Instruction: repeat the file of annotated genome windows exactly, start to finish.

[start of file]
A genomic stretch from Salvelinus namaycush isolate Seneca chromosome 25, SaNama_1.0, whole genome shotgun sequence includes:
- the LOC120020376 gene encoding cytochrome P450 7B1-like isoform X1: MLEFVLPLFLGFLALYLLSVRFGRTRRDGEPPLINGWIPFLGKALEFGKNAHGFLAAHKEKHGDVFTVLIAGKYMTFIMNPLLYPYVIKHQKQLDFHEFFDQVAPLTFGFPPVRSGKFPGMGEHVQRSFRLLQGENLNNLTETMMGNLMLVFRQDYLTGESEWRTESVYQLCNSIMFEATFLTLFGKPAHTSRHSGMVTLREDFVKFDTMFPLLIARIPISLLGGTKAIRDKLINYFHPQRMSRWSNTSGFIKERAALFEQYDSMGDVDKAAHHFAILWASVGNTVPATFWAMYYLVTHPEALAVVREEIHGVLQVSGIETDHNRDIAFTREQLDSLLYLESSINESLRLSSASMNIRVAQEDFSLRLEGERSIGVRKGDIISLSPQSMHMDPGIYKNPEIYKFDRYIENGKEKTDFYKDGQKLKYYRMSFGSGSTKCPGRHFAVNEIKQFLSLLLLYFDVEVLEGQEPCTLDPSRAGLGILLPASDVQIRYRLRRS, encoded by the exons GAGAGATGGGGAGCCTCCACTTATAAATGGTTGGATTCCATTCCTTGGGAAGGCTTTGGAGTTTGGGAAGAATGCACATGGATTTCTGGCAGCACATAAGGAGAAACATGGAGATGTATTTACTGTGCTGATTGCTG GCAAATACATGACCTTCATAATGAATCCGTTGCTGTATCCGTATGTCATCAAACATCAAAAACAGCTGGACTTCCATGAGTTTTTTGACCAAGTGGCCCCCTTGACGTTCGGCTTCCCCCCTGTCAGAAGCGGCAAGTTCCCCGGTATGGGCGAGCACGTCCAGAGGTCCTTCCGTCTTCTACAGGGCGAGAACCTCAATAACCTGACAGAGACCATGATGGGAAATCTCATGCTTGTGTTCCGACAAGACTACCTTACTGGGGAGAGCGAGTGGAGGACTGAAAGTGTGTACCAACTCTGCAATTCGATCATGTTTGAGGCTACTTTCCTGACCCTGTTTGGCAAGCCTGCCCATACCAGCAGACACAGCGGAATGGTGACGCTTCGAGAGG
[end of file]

A genomic stretch from Salvelinus namaycush isolate Seneca chromosome 25, SaNama_1.0, whole genome shotgun sequence includes:
- the LOC120020376 gene encoding cytochrome P450 7B1-like isoform X1: MLEFVLPLFLGFLALYLLSVRFGRTRRDGEPPLINGWIPFLGKALEFGKNAHGFLAAHKEKHGDVFTVLIAGKYMTFIMNPLLYPYVIKHQKQLDFHEFFDQVAPLTFGFPPVRSGKFPGMGEHVQRSFRLLQGENLNNLTETMMGNLMLVFRQDYLTGESEWRTESVYQLCNSIMFEATFLTLFGKPAHTSRHSGMVTLREDFVKFDTMFPLLIARIPISLLGGTKAIRDKLINYFHPQRMSRWSNTSGFIKERAALFEQYDSMGDVDKAAHHFAILWASVGNTVPATFWAMYYLVTHPEALAVVREEIHGVLQVSGIETDHNRDIAFTREQLDSLLYLESSINESLRLSSASMNIRVAQEDFSLRLEGERSIGVRKGDIISLSPQSMHMDPGIYKNPEIYKFDRYIENGKEKTDFYKDGQKLKYYRMSFGSGSTKCPGRHFAVNEIKQFLSLLLLYFDVEVLEGQEPCTLDPSRAGLGILLPASDVQIRYRLRRS, encoded by the exons GAGAGATGGGGAGCCTCCACTTATAAATGGTTGGATTCCATTCCTTGGGAAGGCTTTGGAGTTTGGGAAGAATGCACATGGATTTCTGGCAGCACATAAGGAGAAACATGGAGATGTATTTACTGTGCTGATTGCTG GCAAATACATGACCTTCATAATGAATCCGTTGCTGTATCCGTATGTCATCAAACATCAAAAACAGCTGGACTTCCATGAGTTTTTTGACCAAGTGGCCCCCTTGACGTTCGGCTTCCCCCCTGTCAGAAGCGGCAAGTTCCCCGGTATGGGCGAGCACGTCCAGAGGTCCTTCCGTCTTCTACAGGGCGAGAACCTCAATAACCTGACAGAGACCATGATGGGAAATCTCATGCTTGTGTTCCGACAAGACTACCTTACTGGGGAGAGCGAGTGGAGGACTGAAAGTGTGTACCAACTCTGCAATTCGATCATGTTTGAGGCTACTTTCCTGACCCTGTTTGGCAAGCCTGCCCATACCAGCAGACACAGCGGAATGGTGACGCTTCGAGAGG